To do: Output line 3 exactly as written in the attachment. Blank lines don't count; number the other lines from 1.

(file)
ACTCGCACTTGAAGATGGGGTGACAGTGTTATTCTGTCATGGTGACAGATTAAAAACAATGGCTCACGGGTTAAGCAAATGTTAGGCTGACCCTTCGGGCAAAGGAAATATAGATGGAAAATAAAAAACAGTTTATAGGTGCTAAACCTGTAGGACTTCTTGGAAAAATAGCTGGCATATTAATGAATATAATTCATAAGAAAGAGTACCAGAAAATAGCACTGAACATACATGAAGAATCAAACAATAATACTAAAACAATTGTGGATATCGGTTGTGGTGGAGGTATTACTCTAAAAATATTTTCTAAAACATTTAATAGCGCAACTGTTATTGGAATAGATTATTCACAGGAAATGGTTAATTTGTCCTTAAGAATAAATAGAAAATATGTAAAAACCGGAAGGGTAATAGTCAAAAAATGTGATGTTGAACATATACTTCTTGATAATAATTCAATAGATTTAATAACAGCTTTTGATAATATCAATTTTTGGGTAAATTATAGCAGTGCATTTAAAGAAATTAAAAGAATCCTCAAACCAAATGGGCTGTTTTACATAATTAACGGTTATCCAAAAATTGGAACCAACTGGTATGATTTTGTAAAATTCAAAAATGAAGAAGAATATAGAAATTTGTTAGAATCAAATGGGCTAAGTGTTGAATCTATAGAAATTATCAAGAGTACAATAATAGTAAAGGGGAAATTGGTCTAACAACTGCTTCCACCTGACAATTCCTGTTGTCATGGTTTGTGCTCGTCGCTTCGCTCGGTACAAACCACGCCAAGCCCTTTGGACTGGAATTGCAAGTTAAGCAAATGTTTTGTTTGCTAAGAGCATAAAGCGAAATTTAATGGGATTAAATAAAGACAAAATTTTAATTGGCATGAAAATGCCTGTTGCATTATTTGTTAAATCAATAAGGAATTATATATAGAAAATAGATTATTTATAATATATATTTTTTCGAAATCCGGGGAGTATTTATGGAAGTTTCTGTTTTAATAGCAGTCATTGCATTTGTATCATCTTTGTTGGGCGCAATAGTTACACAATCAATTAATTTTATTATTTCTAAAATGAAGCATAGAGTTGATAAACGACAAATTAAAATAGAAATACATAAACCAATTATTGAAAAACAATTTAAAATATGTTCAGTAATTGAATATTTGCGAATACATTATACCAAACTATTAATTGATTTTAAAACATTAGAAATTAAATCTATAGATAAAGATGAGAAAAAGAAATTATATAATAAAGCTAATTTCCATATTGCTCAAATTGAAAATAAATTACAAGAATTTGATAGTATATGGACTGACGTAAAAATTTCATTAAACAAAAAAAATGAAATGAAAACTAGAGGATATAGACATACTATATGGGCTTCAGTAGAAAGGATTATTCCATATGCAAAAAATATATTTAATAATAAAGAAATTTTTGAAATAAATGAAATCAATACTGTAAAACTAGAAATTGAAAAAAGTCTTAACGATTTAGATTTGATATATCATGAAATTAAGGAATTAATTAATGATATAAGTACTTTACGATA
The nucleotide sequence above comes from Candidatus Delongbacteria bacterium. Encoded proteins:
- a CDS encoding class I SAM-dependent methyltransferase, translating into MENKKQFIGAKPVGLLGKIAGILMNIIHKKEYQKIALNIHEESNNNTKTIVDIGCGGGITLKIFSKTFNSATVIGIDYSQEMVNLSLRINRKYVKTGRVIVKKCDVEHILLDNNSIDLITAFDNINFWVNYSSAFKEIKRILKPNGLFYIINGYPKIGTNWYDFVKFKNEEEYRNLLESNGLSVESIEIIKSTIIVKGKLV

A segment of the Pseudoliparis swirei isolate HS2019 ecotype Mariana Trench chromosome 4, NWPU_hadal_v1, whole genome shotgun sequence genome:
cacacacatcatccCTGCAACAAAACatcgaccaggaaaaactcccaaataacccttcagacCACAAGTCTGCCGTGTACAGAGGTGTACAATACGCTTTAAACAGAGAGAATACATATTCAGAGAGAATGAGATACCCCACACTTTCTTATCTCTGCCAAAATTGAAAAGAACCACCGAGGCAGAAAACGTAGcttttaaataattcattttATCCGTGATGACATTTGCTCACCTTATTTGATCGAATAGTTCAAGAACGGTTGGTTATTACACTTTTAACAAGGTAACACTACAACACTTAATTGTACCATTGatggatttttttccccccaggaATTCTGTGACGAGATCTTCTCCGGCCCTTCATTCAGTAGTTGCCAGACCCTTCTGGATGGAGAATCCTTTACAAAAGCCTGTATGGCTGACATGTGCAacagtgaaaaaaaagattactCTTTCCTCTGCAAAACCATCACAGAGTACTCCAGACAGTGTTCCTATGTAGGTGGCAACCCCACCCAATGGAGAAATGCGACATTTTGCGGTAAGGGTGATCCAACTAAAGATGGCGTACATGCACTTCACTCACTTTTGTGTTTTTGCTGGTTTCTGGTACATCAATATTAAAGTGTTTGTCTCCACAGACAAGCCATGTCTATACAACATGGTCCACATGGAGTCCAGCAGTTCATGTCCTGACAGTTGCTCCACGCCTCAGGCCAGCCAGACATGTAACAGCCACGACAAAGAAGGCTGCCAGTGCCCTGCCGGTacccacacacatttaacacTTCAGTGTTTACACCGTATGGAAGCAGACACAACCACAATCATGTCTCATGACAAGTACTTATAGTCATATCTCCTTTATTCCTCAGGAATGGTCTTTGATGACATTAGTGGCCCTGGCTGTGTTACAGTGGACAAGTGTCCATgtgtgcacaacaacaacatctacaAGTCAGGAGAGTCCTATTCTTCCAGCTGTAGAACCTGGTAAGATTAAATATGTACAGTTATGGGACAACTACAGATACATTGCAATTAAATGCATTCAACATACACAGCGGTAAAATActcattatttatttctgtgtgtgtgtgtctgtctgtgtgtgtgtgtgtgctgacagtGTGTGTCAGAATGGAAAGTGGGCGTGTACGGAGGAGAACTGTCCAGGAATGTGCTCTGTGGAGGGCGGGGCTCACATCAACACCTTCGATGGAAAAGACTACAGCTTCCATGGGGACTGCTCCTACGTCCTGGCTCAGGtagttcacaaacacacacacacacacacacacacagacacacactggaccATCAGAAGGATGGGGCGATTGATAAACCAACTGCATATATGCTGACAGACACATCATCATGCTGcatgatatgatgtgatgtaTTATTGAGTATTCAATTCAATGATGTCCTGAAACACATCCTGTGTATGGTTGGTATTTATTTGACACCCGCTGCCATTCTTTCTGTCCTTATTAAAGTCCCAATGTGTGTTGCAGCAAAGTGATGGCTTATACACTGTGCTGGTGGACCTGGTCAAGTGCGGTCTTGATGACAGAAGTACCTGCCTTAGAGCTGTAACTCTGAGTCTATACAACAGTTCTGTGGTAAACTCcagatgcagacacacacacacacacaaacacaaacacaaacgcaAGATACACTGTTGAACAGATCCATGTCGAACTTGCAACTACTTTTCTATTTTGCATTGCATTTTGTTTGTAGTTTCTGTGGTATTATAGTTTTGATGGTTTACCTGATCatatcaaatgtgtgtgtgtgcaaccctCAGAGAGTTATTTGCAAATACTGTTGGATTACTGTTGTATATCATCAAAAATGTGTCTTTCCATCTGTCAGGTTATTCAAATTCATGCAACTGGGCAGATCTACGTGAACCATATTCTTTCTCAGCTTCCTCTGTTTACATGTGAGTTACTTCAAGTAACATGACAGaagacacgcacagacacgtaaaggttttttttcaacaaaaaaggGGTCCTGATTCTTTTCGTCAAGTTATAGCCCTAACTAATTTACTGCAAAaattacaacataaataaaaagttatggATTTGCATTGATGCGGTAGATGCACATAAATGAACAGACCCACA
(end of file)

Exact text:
- a CDS encoding class I SAM-dependent methyltransferase, translating into MENKKQFIGAKPVGLLGKIAGILMNIIHKKEYQKIALNIHEESNNNTKTIVDIGCGGGITLKIFSKTFNSATVIGIDYSQEMVNLSLRINRKYVKTGRVIVKKCDVEHILLDNNSIDLITAFDNINFWVNYSSAFKEIKRILKPNGLFYIINGYPKIGTNWYDFVKFKNEEEYRNLLESNGLSVESIEIIKSTIIVKGKLV